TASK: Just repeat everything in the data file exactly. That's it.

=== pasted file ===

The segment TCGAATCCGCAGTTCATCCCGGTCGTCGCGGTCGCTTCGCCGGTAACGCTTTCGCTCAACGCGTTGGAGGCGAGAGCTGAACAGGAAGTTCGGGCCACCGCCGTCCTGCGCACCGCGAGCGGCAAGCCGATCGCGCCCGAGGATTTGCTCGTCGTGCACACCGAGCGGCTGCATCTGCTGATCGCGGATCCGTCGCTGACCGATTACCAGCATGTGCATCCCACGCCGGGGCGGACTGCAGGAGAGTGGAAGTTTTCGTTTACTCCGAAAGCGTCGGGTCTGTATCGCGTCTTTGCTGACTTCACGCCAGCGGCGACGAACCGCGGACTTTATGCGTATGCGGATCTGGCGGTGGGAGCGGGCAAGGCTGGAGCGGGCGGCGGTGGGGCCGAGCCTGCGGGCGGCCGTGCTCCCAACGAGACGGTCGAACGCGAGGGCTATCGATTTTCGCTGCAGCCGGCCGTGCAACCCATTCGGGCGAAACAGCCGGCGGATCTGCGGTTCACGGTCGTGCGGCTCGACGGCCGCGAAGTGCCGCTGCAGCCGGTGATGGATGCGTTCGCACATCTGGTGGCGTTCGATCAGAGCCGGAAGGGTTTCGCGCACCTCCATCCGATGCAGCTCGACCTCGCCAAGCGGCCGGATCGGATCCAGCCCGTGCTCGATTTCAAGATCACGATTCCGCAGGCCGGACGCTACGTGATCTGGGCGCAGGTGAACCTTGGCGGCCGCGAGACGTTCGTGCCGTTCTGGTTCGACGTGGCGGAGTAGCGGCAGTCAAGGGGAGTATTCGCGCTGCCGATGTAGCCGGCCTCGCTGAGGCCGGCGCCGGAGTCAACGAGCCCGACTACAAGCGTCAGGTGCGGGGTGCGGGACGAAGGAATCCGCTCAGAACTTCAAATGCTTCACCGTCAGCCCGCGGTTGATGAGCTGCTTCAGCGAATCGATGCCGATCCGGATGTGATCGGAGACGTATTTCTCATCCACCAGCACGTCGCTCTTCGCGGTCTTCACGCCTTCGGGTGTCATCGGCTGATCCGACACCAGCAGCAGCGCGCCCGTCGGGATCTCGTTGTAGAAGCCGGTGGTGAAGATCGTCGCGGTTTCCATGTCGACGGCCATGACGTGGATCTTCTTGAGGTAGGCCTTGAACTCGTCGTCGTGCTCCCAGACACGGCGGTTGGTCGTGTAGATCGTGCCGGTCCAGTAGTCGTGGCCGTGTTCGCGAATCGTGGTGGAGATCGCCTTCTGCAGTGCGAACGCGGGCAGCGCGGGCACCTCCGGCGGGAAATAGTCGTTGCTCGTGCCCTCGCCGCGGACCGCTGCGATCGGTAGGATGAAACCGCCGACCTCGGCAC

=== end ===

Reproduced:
The segment TCGAATCCGCAGTTCATCCCGGTCGTCGCGGTCGCTTCGCCGGTAACGCTTTCGCTCAACGCGTTGGAGGCGAGAGCTGAACAGGAAGTTCGGGCCACCGCCGTCCTGCGCACCGCGAGCGGCAAGCCGATCGCGCCCGAGGATTTGCTCGTCGTGCACACCGAGCGGCTGCATCTGCTGATCGCGGATCCGTCGCTGACCGATTACCAGCATGTGCATCCCACGCCGGGGCGGACTGCAGGAGAGTGGAAGTTTTCGTTTACTCCGAAAGCGTCGGGTCTGTATCGCGTCTTTGCTGACTTCACGCCAGCGGCGACGAACCGCGGACTTTATGCGTATGCGGATCTGGCGGTGGGAGCGGGCAAGGCTGGAGCGGGCGGCGGTGGGGCCGAGCCTGCGGGCGGCCGTGCTCCCAACGAGACGGTCGAACGCGAGGGCTATCGATTTTCGCTGCAGCCGGCCGTGCAACCCATTCGGGCGAAACAGCCGGCGGATCTGCGGTTCACGGTCGTGCGGCTCGACGGCCGCGAAGTGCCGCTGCAGCCGGTGATGGATGCGTTCGCACATCTGGTGGCGTTCGATCAGAGCCGGAAGGGTTTCGCGCACCTCCATCCGATGCAGCTCGACCTCGCCAAGCGGCCGGATCGGATCCAGCCCGTGCTCGATTTCAAGATCACGATTCCGCAGGCCGGACGCTACGTGATCTGGGCGCAGGTGAACCTTGGCGGCCGCGAGACGTTCGTGCCGTTCTGGTTCGACGTGGCGGAGTAGCGGCAGTCAAGGGGAGTATTCGCGCTGCCGATGTAGCCGGCCTCGCTGAGGCCGGCGCCGGAGTCAACGAGCCCGACTACAAGCGTCAGGTGCGGGGTGCGGGACGAAGGAATCCGCTCAGAACTTCAAATGCTTCACCGTCAGCCCGCGGTTGATGAGCTGCTTCAGCGAATCGATGCCGATCCGGATGTGATCGGAGACGTATTTCTCATCCACCAGCACGTCGCTCTTCGCGGTCTTCACGCCTTCGGGTGTCATCGGCTGATCCGACACCAGCAGCAGCGCGCCCGTCGGGATCTCGTTGTAGAAGCCGGTGGTGAAGATCGTCGCGGTTTCCATGTCGACGGCCATGACGTGGATCTTCTTGAGGTAGGCCTTGAACTCGTCGTCGTGCTCCCAGACACGGCGGTTGGTCGTGTAGATCGTGCCGGTCCAGTAGTCGTGGCCGTGTTCGCGAATCGTGGTGGAGATCGCCTTCTGCAGTGCGAACGCGGGCAGCGCGGGCACCTCCGGCGGGAAATAGTCGTTGCTCGTGCCCTCGCCGCGGACCGCTGCGATCGGTAGGATGAAACCGCCGACCTCGGCAC